Oddly enough, this was the very first question I asked myself when I first got into model railroading many, moons ago, and as I was told then and later read up on, a foam base on a wood frame seems to be the standard accepted by most model railroaders for many reasons including expansion and other temperature related problems. All of my layout is built this way. I use Woodland Scenics risers on the 1 1/2 to 2" Styrofoam base and all my tracks are fastened with straight or dress making pins. I've done it this way just for the purpose of easy and quick removal to replace turnouts, track or change the design. Of course for those sections that I consider to be final, I have added ballast along both sides like the prototypes and that is held down by a special glue mixture. It all comes back to personal preference. I've never considered gluing or screwing tracks directly to a wood base, but I suppose it has it's merits.
Post by Rob Albritton on Aug 4, 2017 17:14:36 GMT -5
Not completely on topic, but I've changed to a new formula for all my track work:
Open frame construction with Lauan hardwood flooring plywood for the tracks. IBL cork roadbed attached to the lauan with liquid nails construction adhesive. Atlas flex track attached to the IBL cork with Weldwood contact cement.
Both adhesives have excellent longevity, and retain some flexibility over their lifetimes. They also cure within minutes and allow exceptionally rapid construction. They are also adorable and easy to get at Home Depot or lowes.
The IBL cork is actually surprisingly affordable as is the atlas flex track.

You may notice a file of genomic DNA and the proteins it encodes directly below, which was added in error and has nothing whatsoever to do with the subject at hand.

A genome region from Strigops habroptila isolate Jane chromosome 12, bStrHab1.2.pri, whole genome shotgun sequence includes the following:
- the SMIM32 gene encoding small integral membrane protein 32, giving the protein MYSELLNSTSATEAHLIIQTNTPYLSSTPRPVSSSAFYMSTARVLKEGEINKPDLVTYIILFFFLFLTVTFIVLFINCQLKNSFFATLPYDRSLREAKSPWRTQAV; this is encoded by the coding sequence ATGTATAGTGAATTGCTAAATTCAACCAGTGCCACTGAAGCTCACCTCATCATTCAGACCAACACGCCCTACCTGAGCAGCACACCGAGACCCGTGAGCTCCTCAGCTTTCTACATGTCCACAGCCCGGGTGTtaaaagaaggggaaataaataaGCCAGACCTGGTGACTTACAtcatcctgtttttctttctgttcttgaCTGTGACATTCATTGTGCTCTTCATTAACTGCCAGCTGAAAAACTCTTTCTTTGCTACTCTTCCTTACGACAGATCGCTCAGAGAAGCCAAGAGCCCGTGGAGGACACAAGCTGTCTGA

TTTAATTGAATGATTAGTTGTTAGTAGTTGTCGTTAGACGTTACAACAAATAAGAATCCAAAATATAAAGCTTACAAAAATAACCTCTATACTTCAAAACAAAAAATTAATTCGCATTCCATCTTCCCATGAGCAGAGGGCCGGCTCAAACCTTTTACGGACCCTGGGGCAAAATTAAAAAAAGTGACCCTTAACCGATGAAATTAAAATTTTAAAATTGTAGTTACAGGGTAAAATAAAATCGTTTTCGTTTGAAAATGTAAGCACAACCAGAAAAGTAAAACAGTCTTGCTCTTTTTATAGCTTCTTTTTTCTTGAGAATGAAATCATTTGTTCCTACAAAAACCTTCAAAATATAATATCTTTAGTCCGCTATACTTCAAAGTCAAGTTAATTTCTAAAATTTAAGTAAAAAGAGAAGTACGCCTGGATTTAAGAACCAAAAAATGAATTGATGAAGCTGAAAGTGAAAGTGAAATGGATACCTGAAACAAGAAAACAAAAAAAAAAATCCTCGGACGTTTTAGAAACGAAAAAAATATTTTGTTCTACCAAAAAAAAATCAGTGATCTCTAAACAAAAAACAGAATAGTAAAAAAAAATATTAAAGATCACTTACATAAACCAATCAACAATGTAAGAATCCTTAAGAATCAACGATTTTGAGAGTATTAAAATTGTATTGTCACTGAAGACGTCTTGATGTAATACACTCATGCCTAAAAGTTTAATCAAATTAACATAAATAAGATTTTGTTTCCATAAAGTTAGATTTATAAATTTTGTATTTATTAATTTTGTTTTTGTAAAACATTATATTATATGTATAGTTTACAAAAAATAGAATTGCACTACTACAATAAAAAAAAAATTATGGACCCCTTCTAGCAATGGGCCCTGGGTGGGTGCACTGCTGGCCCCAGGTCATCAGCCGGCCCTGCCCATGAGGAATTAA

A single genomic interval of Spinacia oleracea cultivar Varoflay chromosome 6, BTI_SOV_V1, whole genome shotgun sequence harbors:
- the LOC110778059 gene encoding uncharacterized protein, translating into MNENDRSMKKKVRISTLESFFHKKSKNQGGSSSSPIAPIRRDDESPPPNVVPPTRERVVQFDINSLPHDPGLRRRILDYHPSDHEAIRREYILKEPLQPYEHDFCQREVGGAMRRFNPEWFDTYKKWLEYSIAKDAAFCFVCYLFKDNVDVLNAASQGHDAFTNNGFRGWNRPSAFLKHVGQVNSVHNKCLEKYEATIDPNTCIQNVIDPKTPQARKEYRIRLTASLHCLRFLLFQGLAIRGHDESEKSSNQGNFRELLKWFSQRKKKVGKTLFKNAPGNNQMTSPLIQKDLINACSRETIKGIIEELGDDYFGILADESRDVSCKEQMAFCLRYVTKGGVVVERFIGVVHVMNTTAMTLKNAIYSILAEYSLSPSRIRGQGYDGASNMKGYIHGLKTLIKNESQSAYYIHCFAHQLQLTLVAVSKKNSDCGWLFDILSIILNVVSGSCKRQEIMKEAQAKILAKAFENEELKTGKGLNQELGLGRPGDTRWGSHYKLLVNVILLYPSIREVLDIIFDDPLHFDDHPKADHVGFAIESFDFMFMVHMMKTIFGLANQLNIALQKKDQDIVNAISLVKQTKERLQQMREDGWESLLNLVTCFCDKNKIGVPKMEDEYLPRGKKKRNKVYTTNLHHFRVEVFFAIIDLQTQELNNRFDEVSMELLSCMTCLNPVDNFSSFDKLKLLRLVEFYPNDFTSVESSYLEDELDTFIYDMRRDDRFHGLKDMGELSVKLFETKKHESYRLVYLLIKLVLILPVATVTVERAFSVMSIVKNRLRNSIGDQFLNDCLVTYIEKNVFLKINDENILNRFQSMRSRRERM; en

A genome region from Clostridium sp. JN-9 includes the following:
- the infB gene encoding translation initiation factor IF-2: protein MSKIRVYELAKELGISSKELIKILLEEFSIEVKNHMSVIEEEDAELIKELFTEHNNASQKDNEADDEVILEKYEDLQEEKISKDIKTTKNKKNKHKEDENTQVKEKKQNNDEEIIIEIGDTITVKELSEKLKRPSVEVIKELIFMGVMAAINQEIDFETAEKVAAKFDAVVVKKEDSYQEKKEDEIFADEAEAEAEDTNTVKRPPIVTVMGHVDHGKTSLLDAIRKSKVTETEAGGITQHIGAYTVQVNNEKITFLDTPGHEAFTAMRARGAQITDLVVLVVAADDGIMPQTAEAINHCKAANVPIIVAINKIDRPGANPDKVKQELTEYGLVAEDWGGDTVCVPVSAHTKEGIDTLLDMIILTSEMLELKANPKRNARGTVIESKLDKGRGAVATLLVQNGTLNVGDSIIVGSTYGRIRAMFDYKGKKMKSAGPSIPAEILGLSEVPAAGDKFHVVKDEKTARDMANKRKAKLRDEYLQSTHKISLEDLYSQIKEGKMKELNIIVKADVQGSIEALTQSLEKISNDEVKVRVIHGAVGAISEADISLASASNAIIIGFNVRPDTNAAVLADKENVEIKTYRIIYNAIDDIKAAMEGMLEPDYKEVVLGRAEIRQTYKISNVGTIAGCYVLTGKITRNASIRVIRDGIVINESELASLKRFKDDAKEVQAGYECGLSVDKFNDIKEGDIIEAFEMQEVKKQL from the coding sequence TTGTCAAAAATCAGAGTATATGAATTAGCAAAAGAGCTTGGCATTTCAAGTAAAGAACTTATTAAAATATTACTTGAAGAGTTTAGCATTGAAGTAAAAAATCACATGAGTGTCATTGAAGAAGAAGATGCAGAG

After that I airbrush the tracks with dark brown paint, wipe the rails clean, and then ballast.
To be clear, when I started into this hobby, I looked at wood as a base, specifically plywood. But I was told not to use wood as a base, but rather a frame to put Styrofoam sheets into because wood has a tendency to warp no matter how much bracing you do. I read an article about this in a train magazine several years ago and it said the same thing. Examples were given as to how to build modules using wood frames and Styrofoam sheets. Many model train clubs here do it this way. My mentor who got me started in Z scale told me the same thing. It is also much lighter if you are moving your layout from place to place as in shows and such. I know one person who build his layout on a solid wood door and regretted later because it warped. So laugh if you will, ridicule me if you will, but this is what I've been told and read about and it's how I've built my layout. How any of you do it, is up to you. I'm not saying it's wrong. Every method has it's pro's and con's. It's up to the individual to decide what's best for him.